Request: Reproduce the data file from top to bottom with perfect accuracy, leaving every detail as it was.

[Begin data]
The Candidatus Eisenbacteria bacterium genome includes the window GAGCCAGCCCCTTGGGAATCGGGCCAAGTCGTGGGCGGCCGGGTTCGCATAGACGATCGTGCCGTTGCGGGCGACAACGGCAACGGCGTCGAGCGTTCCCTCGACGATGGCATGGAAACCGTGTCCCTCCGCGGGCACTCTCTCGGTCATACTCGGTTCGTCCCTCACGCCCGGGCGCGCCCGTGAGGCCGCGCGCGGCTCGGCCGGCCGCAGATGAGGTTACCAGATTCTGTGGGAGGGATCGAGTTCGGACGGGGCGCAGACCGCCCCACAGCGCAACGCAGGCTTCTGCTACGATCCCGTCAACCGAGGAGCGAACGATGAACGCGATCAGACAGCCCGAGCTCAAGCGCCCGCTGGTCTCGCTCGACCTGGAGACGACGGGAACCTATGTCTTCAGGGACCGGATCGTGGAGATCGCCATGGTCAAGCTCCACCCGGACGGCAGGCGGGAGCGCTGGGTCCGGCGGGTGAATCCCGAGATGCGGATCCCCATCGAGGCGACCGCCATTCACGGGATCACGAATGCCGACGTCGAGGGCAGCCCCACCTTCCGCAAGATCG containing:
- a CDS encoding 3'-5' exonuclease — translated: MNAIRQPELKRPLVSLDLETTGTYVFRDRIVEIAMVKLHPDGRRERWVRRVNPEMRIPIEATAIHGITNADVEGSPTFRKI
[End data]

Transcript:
The Candidatus Eisenbacteria bacterium genome includes the window GAGCCAGCCCCTTGGGAATCGGGCCAAGTCGTGGGCGGCCGGGTTCGCATAGACGATCGTGCCGTTGCGGGCGACAACGGCAACGGCGTCGAGCGTTCCCTCGACGATGGCATGGAAACCGTGTCCCTCCGCGGGCACTCTCTCGGTCATACTCGGTTCGTCCCTCACGCCCGGGCGCGCCCGTGAGGCCGCGCGCGGCTCGGCCGGCCGCAGATGAGGTTACCAGATTCTGTGGGAGGGATCGAGTTCGGACGGGGCGCAGACCGCCCCACAGCGCAACGCAGGCTTCTGCTACGATCCCGTCAACCGAGGAGCGAACGATGAACGCGATCAGACAGCCCGAGCTCAAGCGCCCGCTGGTCTCGCTCGACCTGGAGACGACGGGAACCTATGTCTTCAGGGACCGGATCGTGGAGATCGCCATGGTCAAGCTCCACCCGGACGGCAGGCGGGAGCGCTGGGTCCGGCGGGTGAATCCCGAGATGCGGATCCCCATCGAGGCGACCGCCATTCACGGGATCACGAATGCCGACGTCGAGGGCAGCCCCACCTTCCGCAAGATCG containing:
- a CDS encoding 3'-5' exonuclease — translated: MNAIRQPELKRPLVSLDLETTGTYVFRDRIVEIAMVKLHPDGRRERWVRRVNPEMRIPIEATAIHGITNADVEGSPTFRKI